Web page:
I like this mainstream syntax for ordinary use cases, but as mentioned,
I'd still like to have primitives accessible. I don't see why both
couldn't live in harmony

Regards,
Bengt Richter
 
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Steven Bethard
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Posts: n/a
 
      04-18-2005
Kay Schluehr wrote:
> Hmmm ... now You eliminate "where" completely in favor for '::'. This
> may be reasonable because '::' is stronger and less context dependent.
> But on the other hand it may be also reasonable to eliminate '::'
> towards a stronger "where"
>
> x = property(**kw) where kw:
> doc = "I'm the 'x' property."
> def fget(self):
> return self.__x
>
>
> x = property(*args) where args:
> def fget(self):
> return self.__x
> fset = None
> fdel = None
> doc = "I'm the 'x' property."

[snip]
> I think this version is more mainstream syntax ( and without braces and
> additional punctuation ) than the unary prefix operator '::' which
> drops statements into expressions within expressions.


So the object of a "where" is then always an ordered dict? If so, then
I guess I like this proposal best so far.

However, it does seem to have the problem that you can't have any
additional local variables so, for example, list comprehensions are
probably not usable...

Or can you still drop the argument to "where" and just use the names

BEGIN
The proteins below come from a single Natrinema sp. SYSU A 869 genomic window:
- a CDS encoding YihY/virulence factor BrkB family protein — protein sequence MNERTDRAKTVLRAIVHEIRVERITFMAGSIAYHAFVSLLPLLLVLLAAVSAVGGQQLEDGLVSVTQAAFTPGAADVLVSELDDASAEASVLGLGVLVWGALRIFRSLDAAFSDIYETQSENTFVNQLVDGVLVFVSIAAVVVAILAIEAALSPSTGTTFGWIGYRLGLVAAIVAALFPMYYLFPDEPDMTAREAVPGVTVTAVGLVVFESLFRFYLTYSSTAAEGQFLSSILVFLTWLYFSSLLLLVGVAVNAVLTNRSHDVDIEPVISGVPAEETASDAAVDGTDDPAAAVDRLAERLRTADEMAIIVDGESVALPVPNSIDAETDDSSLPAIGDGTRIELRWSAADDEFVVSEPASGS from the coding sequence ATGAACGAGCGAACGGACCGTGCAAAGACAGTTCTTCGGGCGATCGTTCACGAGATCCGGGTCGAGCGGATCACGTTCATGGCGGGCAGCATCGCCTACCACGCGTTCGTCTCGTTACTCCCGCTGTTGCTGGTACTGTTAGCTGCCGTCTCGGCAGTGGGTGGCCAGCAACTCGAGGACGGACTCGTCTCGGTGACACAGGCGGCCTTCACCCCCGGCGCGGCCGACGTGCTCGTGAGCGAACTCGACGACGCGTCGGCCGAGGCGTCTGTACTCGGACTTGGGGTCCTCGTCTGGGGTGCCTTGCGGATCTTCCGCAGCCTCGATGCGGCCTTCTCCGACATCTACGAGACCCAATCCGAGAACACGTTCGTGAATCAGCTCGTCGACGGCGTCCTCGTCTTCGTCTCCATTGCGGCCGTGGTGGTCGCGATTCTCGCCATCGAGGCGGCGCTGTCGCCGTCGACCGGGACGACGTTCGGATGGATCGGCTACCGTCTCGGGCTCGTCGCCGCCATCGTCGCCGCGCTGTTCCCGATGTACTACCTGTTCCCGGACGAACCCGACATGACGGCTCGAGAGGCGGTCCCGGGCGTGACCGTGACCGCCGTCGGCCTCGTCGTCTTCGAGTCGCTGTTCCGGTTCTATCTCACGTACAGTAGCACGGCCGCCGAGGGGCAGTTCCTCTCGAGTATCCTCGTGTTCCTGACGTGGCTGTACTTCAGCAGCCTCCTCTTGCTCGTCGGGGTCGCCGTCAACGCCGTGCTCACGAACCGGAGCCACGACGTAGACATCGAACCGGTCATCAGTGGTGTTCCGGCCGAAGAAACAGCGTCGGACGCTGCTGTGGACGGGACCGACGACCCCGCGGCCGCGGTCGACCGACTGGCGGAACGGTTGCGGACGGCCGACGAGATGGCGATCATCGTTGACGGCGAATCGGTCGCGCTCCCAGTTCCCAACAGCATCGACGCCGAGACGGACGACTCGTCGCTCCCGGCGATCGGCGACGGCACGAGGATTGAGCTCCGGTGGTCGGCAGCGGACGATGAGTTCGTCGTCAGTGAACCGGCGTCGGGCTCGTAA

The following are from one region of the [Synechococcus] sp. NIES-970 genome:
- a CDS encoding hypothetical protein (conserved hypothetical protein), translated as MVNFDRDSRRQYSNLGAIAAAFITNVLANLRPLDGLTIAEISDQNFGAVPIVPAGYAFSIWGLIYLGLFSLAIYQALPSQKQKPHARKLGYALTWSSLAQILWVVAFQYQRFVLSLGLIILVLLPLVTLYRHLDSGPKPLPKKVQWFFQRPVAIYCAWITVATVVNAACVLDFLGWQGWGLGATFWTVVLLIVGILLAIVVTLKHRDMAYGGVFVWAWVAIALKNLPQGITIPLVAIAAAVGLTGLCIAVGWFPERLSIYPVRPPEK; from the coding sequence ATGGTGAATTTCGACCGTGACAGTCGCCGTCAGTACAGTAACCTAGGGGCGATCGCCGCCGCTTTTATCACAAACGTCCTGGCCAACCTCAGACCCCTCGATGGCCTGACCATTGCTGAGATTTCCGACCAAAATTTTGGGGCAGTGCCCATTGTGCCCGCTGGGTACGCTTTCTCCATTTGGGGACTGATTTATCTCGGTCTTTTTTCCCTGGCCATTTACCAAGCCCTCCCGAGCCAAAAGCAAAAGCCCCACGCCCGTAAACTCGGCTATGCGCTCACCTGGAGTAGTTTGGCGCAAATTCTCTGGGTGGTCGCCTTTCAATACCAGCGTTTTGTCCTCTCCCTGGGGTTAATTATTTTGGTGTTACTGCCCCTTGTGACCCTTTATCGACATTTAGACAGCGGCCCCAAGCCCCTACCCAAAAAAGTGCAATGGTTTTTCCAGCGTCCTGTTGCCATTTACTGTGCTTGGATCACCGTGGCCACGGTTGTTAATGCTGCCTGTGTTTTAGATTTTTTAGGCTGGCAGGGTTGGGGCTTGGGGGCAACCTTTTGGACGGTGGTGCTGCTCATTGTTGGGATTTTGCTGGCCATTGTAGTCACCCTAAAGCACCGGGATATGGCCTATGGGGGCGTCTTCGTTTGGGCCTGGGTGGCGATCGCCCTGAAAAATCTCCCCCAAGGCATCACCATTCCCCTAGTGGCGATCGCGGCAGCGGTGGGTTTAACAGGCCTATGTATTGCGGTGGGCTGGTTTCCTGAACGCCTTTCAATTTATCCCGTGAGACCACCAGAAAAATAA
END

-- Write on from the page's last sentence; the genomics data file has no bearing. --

directly? E.g.:

x = property(fget=fget, doc=doc) where:
doc = "I'm the 'x' property."
def fget(self):
return self.__x

STeVe
 
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Kay Schluehr
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      04-18-2005
Bengt Richter wrote:
> On 17 Apr 2005 09:27:34 -0700, "Kay Schluehr" <(E-Mail Removed)>

wrote:
>
> >> Exactly. Except the above example is from the day-old-bread

> >items-tuple-returning version of ::
> >> And with an ordered dict subtype there is no need for the

generator
> >expression either,
> >> since there is a values method for dicts (which in the subtype

would
> >preserve order). E.g.,
> >>
> >> x = property(*seq) where:
> >> seq = (::
> >> def get_x():
> >> return self.__x
> >> def set_x(value):
> >> self.__x = value
> >> del_x = None
> >> doc = "I'm the 'x' property." ).values())
> >>
> >> Or more directly:
> >>
> >> x = property(*(::
> >> def get_x():
> >> return self.__x
> >> def set_x(value):
> >> self.__x = value
> >> del_x = None
> >> doc = "I'm the 'x' property." ).values())